In a survey over the summer, 25% of families said they did not have reliable high-speed internet. So, the district’s goal for the fall was to have technology and Wi-Fi hotspots available so every student could connect.

Ana Rush, an executive director for the Del Valle ISD, said the district has been distributing hotspots to those who need them, including multiple to families who have several students and need more bandwidth. With the help of bond funding approved last November, she said, the district has also been able to get devices for all students. Students in second through 12th grades receive Chromebooks, while younger students get iPads. 

“We are still delivering Chromebooks and things like that, but almost 100% of the students have received a device," she said.

Rush said more than 94% of students were in attendance during the first week of school, which started Aug. 17.

For anyone still without a hotspot, the district set up 10 buses throughout Del Valle, in parking lots of food marts or apartment complexes, that offer Wi-Fi. Families can park their cars within 150 feet of a bus to connect.

Returning To Campus

Adapting to online learning has been a challenge, Martin said. A teacher for the last 22 years, she said she misses being in the classroom but feels safer teaching from home right now. She is immuno-compromised and lives with her 74-year-old father.

“I really can’t go back,” she said. “I can’t go back into that building. It’s just not safe in my opinion.”

The Texas Education Agency has allowed school districts to offer distance learning for the first eight weeks. After that, they have to offer in-person learning for those that want it. Del Valle is working on plans to start providing some in-person learning Oct. 13.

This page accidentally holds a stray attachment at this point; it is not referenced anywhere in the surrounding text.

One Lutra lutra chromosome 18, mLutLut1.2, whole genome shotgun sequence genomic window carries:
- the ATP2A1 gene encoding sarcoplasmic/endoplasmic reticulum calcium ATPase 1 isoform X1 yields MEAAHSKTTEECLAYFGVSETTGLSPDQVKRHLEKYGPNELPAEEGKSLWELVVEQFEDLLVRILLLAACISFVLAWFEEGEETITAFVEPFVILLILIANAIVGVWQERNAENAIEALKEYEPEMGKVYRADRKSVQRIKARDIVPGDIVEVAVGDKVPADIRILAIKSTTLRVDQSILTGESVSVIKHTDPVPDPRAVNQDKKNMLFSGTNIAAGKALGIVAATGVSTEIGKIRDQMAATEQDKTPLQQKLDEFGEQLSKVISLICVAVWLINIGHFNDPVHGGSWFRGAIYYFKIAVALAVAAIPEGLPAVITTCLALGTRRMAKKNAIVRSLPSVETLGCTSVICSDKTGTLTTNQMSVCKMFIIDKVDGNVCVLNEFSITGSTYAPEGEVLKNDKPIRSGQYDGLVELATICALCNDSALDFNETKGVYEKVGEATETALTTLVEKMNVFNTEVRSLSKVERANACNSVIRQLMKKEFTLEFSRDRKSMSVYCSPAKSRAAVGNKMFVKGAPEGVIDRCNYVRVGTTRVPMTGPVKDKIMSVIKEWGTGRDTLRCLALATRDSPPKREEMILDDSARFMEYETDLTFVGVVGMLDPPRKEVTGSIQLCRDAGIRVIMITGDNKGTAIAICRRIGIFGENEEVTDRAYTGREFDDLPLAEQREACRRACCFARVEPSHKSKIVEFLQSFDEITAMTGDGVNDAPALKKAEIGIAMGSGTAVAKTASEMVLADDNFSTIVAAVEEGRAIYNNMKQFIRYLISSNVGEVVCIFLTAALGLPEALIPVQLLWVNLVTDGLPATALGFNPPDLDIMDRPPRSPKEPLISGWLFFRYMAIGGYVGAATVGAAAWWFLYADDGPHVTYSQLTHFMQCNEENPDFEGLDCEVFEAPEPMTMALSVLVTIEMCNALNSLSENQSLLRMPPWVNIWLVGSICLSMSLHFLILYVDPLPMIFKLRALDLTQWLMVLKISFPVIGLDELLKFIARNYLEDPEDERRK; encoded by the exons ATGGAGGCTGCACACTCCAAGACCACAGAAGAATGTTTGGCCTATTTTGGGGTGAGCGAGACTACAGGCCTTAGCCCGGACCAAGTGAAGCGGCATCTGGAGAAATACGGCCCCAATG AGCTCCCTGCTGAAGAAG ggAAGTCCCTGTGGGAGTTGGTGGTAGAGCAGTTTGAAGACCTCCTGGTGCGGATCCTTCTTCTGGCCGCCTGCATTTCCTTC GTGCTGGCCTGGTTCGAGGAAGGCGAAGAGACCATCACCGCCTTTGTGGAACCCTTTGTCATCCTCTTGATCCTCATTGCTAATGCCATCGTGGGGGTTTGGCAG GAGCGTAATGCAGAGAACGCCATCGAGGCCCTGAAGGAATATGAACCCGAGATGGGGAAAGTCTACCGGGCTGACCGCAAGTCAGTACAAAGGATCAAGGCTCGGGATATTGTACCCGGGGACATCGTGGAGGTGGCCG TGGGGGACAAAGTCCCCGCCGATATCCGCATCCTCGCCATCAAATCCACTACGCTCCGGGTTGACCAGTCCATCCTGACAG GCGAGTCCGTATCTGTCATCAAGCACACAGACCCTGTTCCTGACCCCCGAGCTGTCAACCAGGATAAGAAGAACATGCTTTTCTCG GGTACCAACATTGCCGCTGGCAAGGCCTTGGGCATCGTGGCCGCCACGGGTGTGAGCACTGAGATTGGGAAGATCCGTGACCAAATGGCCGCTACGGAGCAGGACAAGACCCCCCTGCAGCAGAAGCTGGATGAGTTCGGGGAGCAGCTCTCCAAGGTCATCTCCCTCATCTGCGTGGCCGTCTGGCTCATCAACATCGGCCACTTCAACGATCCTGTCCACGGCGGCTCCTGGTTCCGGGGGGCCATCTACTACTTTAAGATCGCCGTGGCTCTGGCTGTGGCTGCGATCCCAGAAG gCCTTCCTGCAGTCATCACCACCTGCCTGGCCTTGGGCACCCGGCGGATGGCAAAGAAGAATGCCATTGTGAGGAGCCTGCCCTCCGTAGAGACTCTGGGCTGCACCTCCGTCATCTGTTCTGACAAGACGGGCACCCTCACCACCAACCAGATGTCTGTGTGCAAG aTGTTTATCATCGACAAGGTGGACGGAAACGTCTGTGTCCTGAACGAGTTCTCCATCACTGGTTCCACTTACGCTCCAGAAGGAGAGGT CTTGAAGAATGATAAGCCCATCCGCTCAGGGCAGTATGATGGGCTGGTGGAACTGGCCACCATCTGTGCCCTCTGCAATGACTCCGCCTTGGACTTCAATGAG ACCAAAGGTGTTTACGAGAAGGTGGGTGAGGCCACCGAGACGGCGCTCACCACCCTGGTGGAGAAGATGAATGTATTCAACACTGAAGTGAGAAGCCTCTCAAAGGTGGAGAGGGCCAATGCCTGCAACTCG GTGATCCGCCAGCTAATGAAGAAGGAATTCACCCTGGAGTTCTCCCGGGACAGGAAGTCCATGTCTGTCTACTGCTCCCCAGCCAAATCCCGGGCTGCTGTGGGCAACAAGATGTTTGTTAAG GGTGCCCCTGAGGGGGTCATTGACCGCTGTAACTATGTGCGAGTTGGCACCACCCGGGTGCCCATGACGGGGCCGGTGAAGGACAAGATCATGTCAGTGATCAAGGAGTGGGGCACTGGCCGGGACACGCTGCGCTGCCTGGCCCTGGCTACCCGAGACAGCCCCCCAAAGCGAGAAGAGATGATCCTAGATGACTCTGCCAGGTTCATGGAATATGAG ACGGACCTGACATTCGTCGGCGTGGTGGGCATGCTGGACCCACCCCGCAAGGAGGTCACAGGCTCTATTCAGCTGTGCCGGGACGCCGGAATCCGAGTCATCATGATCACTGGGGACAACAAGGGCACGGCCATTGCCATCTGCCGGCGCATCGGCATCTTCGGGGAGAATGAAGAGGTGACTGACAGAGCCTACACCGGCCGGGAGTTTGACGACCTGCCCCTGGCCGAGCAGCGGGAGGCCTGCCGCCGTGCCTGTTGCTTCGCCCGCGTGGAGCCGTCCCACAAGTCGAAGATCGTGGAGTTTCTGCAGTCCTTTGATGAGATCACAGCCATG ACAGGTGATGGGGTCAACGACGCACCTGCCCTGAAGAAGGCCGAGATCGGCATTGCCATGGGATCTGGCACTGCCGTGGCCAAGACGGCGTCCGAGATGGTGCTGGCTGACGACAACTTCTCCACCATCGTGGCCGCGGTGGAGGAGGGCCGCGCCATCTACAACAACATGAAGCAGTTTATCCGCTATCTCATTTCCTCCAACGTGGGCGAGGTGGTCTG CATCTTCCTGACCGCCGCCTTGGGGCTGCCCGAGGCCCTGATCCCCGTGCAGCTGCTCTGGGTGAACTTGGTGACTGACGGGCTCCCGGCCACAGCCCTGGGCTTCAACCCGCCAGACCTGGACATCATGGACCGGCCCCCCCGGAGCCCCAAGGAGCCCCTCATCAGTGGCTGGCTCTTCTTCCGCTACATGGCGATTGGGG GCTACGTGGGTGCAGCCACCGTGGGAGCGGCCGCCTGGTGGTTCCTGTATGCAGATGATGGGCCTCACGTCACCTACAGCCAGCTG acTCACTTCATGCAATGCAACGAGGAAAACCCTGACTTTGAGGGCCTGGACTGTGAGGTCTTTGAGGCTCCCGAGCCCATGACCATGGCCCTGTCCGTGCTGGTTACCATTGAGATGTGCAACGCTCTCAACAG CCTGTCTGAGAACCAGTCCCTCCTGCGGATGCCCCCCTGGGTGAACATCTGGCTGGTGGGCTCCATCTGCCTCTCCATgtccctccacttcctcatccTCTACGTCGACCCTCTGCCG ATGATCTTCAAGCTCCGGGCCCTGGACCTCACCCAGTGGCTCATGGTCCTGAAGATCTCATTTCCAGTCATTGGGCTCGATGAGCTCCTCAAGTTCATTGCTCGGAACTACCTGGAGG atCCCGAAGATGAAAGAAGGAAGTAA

During a virtual meeting with parents last week, Superintendent Annette Tielle shared some possibilities of what that might look like. For example, she said teachers could be teaching students in the classroom while livestreaming the lesson for students who opt to keep learning from home. Schools would screen students and staff to make sure they don’t have fevers before entering the building, and bell schedules would be alternated so students aren’t all in the hallways at the same time. Masks will be required, and desks will be 6 feet apart.  

Credit Gabriel C. Pérez / KUT
Del Valle High School is empty during the coronavirus pandemic.

The district is asking parents to notify the administration if they want to send their students back for in-person classes later this year so it knows what to plan for. In the most recent survey, only 25% of parents said they’d choose to send their child to school. 

“We are looking at purchasing cameras for teachers [to livestream]," Rush said, "and just looking at the options that we can offer for families that are not ready to send their students back to school."

She said plans for a return to in-person classes are subject to change, based on guidance from health officials and any influxes in COVID-19 cases.  

While Martin doesn’t know what the rest of the semester will hold, she does plan to keep her library open for as long as it’s needed. Monday through Friday afternoons and Saturday mornings, she’ll be in her garage — mask on — disinfecting recently returned books and helping readers find stories that excite them. She said she's already seen students bring their excitement about reading into the virtual classroom. 

“The kids went to class on Monday, and a few different teachers told me they were so excited to show off the books they got at the library,” Martin said. “Connections are built when you’re talking and sharing about literature.”

Those interested in visiting the library can email for more information.

Got a tip? Email Marisa Charpentier at mcharpentier@kut.orgFollow her on Twitter @marisacharp.

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Marisa Charpentier is KUT's assistant digital editor. Got a tip? Email her at Follow her on Twitter @marisacharp.